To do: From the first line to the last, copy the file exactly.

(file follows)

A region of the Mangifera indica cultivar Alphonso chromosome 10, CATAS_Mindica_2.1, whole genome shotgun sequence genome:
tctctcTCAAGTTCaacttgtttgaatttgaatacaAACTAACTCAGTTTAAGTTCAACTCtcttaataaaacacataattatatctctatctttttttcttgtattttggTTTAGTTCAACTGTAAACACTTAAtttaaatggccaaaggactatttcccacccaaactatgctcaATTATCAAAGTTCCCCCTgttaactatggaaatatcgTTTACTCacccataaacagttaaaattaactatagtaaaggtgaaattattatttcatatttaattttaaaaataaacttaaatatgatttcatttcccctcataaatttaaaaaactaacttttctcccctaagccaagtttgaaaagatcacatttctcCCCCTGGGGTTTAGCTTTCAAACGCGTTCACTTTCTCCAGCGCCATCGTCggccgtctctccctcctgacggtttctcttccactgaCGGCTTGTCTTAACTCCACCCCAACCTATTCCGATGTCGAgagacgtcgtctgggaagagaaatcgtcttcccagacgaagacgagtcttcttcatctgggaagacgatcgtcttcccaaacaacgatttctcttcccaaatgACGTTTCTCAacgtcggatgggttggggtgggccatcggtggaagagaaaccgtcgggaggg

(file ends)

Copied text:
A region of the Mangifera indica cultivar Alphonso chromosome 10, CATAS_Mindica_2.1, whole genome shotgun sequence genome:
tctctcTCAAGTTCaacttgtttgaatttgaatacaAACTAACTCAGTTTAAGTTCAACTCtcttaataaaacacataattatatctctatctttttttcttgtattttggTTTAGTTCAACTGTAAACACTTAAtttaaatggccaaaggactatttcccacccaaactatgctcaATTATCAAAGTTCCCCCTgttaactatggaaatatcgTTTACTCacccataaacagttaaaattaactatagtaaaggtgaaattattatttcatatttaattttaaaaataaacttaaatatgatttcatttcccctcataaatttaaaaaactaacttttctcccctaagccaagtttgaaaagatcacatttctcCCCCTGGGGTTTAGCTTTCAAACGCGTTCACTTTCTCCAGCGCCATCGTCggccgtctctccctcctgacggtttctcttccactgaCGGCTTGTCTTAACTCCACCCCAACCTATTCCGATGTCGAgagacgtcgtctgggaagagaaatcgtcttcccagacgaagacgagtcttcttcatctgggaagacgatcgtcttcccaaacaacgatttctcttcccaaatgACGTTTCTCAacgtcggatgggttggggtgggccatcggtggaagagaaaccgtcgggaggg